His two opponents, Denise McCormack, and Aoibhinn Garrihy, are both well-known actresses, who would be well used to acting schools and in the case of the Red Rock actress (McCormack), dancing classes, while O’Mahony obviously hadn’t a clue at the start, and so for him to get to the stage that he got three 10s for his final dance was a monumental achievement and made him a worthy winner.

  I suppose you have to be a dogged competitor to win five All-Ireland medals and he certainly proved that he was prepared to give his all to come out on top and be crowned King of the dancers. Well done Aidan and I, as a male fan, really enjoyed the series. 

My drama date

Tonight, Tuesday (as I write), I am going to the Glenamaddy Drama Festival to have a look at the famed Martin McDonagh play ‘The cripple of Inishmaan’, which is being performed by the Corofin Players from Co. Clare.

  My brother Billy went to see it a few weeks ago in Roscommon and he said he nearly burst himself laughing, and he told me not to miss it if it was around the place again. So I’m off to it later on, and next week I’ll tell you if Billy got it right – I have a feeling it will be worth it, so here’s hoping.

And finally…

Finally for this week, Bina Harris asks me to remind ye all to bring back your sponsorship cards for the Barrie Harris Walk as she wants to sort it all out and distribute the funds to all the needy and worthy charities. So get out the cards, and especially the money, and get them back as soon as possible.

  Also all you quizzers out there, don’t forget the Tidy Towns table quiz in Mikeen’s on Friday, 7th of April – ye’d all come if it was the following Friday, Good Friday, but it’s not! So, no excuses for the 7th. I’m retained as quizmaster, so see ye all there.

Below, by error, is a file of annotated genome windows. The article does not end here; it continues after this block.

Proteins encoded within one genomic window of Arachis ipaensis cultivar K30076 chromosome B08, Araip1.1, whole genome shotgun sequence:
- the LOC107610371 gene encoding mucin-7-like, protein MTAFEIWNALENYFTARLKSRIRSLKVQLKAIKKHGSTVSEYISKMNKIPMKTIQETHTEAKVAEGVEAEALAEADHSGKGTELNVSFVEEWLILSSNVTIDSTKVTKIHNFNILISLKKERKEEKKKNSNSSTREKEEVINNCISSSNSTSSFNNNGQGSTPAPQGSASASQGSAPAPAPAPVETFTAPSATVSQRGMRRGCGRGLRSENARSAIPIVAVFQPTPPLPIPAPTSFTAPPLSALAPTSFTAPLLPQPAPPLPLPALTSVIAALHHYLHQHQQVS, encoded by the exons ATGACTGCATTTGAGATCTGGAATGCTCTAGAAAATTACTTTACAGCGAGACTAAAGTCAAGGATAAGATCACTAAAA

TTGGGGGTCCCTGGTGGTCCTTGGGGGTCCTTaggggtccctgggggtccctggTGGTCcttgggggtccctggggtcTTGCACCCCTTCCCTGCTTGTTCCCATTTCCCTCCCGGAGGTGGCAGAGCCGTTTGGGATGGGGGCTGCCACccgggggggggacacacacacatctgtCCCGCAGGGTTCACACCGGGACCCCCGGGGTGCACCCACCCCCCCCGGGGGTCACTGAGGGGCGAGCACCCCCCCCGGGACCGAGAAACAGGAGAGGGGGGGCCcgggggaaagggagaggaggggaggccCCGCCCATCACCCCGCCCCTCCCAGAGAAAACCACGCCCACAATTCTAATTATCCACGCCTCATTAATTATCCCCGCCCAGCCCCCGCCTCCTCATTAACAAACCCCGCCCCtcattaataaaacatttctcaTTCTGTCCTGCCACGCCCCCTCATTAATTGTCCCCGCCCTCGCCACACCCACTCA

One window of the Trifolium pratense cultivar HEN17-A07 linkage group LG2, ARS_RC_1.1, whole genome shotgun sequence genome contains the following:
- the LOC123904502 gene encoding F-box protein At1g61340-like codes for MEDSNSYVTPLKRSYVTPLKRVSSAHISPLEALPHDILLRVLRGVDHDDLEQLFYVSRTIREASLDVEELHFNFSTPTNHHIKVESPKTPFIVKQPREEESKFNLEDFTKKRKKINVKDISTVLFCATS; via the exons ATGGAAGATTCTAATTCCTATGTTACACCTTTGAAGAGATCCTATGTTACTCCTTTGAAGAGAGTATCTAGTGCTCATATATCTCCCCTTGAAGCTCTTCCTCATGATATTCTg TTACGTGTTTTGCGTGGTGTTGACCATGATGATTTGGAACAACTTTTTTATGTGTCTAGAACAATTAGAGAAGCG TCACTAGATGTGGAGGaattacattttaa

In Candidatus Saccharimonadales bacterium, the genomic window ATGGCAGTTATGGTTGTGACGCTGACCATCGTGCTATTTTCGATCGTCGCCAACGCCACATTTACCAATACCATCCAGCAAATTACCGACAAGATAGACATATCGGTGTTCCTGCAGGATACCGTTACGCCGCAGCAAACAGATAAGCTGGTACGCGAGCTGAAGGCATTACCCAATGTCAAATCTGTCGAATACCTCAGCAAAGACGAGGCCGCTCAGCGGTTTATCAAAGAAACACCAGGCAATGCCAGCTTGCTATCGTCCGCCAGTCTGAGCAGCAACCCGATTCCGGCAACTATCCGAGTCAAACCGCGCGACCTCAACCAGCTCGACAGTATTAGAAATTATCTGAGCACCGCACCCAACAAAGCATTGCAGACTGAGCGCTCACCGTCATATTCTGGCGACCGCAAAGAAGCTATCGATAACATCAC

An uphill battle we must take on!

For many years I have read, with (I’m ashamed to say) barely more than a passing interest, local newspaper reports on the efforts of the communities in the Sliabh Ban and Dysart-Taughmaconnell areas to stop the development of wind farms on their doorsteps. And the names of Ted Kelly and Mike de Jong became familiar to us all as they led the fight to try to prevent the erection of the controversial wind turbines.

  A few weeks ago the news broke, mainly through the efforts of Cllr. Orla Leyden, that Coillte, the semi-state body, had plans to introduce what they call a sustainable commercial development, which really is a posh name for a wind farm, in our local area – and immediately the alarm bells started to ring.

  A meeting took place in Castlecoote at which a large crowd turned up, and following on from that, another meeting was arranged for last Monday night in Kilbegnet Hall, outside Creggs. I went along, a little bit late, but I was in time to see an excellent presentation by Orla Leyden, extolling the many positives our area has as regards environmental, tourism and sporting potential. She highlighted so many natural resources that we have on our doorstep, that I began to wonder was she talking about the area that I have lived in all my life. She certainly was, and she told us that, along with others whose names I don’t know, she has presented a detailed plan to Coillte for the development of tourism, and other associated benefits.

  The meeting was, as they say, thrown over to the floor – and it was at that stage that the horror that these wind farms represent became apparent to me. To their eternal credit, there were several people at the meeting from both Sliabh Ban and the Dysart communities, and as the Sliabh Ban residents spoke, the reality of what we are facing hit home in a very powerful way.  

  Stories of unimaginable noise, losing sleep, headaches, and various other tales of discomfort were all detailed by the Sliabh Ban locals.

  On the issue of regulations, basically there should be no houses inside a kilometre from a 100 metre turbine, or as the turbines on Sliabh Ban are 130 metres high, there should be no dwelling inside 1.3 kilometres in that area. That, apparently, hasn’t happened. There are claims too that the monitoring of noise levels on the mountain hasn’t happened either.

  The sense from the meeting was that the majority of politicians will do nothing to help –except make empty promises – that regulations regarding the construction of the pylons are not enforced, and that basically we are on our own. One speaker said we are facing an uphill battle, but if we are, let the battle begin.  

  Now I only went to the meeting out of curiosity, and I have to say I left with very many alarm bells ringing, and it is obvious to me that despite the spin that will come from Coillte about the lack of interference in our everyday lives, we would do well to do our best to fight this development all the way.